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Sunday, 5 July 2015

Day trip to Jorvik, and Quilt Museum

I've taken a few days off work for a long weekend and on Friday I went to York on a day coach trip. It's a long way, made longer when you have to pick up travellers from 3 towns before you even start, and then have a "comfort break" half way there and back in Derbyshire. But the coach wasn't full and I had the whole back seat to myself so I could spread out.

I did the same trip a couple of years ago with my daughter, but we didn't get to see inside the Minster as there was a wedding in progress, or go into the Jorvik Centre, so those were my plans for Friday. We arrived in York just after midday, and I headed directly to Jorvik. I had been looking forward to looking at the exhibition, and just managed to get in ahead of a party of school kids.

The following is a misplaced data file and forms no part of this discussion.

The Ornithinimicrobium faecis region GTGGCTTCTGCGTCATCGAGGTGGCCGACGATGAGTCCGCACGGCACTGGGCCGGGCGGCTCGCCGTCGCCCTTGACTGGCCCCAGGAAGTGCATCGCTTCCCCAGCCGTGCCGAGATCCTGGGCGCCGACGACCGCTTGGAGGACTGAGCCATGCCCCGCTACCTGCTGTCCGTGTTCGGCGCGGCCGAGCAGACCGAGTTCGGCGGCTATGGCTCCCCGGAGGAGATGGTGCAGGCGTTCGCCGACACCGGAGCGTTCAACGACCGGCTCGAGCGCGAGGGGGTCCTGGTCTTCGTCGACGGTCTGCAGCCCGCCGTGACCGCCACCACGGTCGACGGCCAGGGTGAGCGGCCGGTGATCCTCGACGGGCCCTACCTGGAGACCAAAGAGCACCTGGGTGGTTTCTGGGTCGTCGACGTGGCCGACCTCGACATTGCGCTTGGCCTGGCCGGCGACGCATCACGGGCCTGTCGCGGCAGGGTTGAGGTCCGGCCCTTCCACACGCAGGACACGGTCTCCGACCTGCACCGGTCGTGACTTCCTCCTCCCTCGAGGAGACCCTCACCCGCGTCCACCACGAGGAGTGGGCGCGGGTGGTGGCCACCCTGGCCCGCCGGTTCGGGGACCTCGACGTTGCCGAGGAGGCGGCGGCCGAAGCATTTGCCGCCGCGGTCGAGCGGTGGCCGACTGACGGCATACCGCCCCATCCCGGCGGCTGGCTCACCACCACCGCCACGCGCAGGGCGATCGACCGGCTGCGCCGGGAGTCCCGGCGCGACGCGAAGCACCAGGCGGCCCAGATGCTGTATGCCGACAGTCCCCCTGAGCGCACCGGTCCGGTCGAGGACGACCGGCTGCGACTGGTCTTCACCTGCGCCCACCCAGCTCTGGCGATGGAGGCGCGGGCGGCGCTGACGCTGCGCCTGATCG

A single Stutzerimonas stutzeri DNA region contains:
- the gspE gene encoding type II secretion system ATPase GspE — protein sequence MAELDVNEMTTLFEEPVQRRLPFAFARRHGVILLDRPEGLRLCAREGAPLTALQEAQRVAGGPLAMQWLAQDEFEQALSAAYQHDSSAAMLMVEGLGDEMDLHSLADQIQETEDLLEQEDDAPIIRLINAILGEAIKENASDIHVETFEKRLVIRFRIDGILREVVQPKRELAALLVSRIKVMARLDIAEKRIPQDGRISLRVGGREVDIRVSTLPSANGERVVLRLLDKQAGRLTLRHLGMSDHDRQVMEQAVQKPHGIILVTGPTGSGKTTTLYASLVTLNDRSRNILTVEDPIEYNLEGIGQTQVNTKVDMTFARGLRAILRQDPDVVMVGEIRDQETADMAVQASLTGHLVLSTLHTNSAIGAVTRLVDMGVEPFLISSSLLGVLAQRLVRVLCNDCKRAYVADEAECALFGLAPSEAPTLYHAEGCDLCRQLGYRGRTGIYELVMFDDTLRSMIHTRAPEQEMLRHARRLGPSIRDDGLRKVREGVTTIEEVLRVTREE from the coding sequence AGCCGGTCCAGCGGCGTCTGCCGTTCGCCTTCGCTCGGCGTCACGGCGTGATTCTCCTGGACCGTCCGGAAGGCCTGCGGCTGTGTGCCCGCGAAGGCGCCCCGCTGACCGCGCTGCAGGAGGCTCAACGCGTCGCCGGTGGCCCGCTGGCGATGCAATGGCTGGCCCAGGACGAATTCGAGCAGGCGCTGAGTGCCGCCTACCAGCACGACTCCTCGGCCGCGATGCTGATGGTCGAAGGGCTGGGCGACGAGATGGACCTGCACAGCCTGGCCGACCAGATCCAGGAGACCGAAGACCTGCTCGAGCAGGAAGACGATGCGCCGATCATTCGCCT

To say I was disappointed would be understating. I should mention here that I did my degree in Heritage and Landscape, and while I'm by no means an interpretation/exhibition expert, I do take a more professional view of things like this than your average tourist probably would. So with my critical eye, I have to say that a £10.50 entry fee - even if you can use it multiple times in a year - is a rip off. Given the huge amount of archaeology in York, there is very little on display in the Jorvik centre. The first room has a glass floor which covers a reconstructed "dig" or excavation of a typical Danelaw-era building. Not a real one, just a representation of one. There is a video screen on one wall, and a few interpretation panels set into the walls, along with a shoe which I think was a real one, but as it had no label I couldn't be sure. The lighting is very low, I assume so as to not have reflections on the glass, but it means you can't actually see very much of the shoe in its display case set into the wall.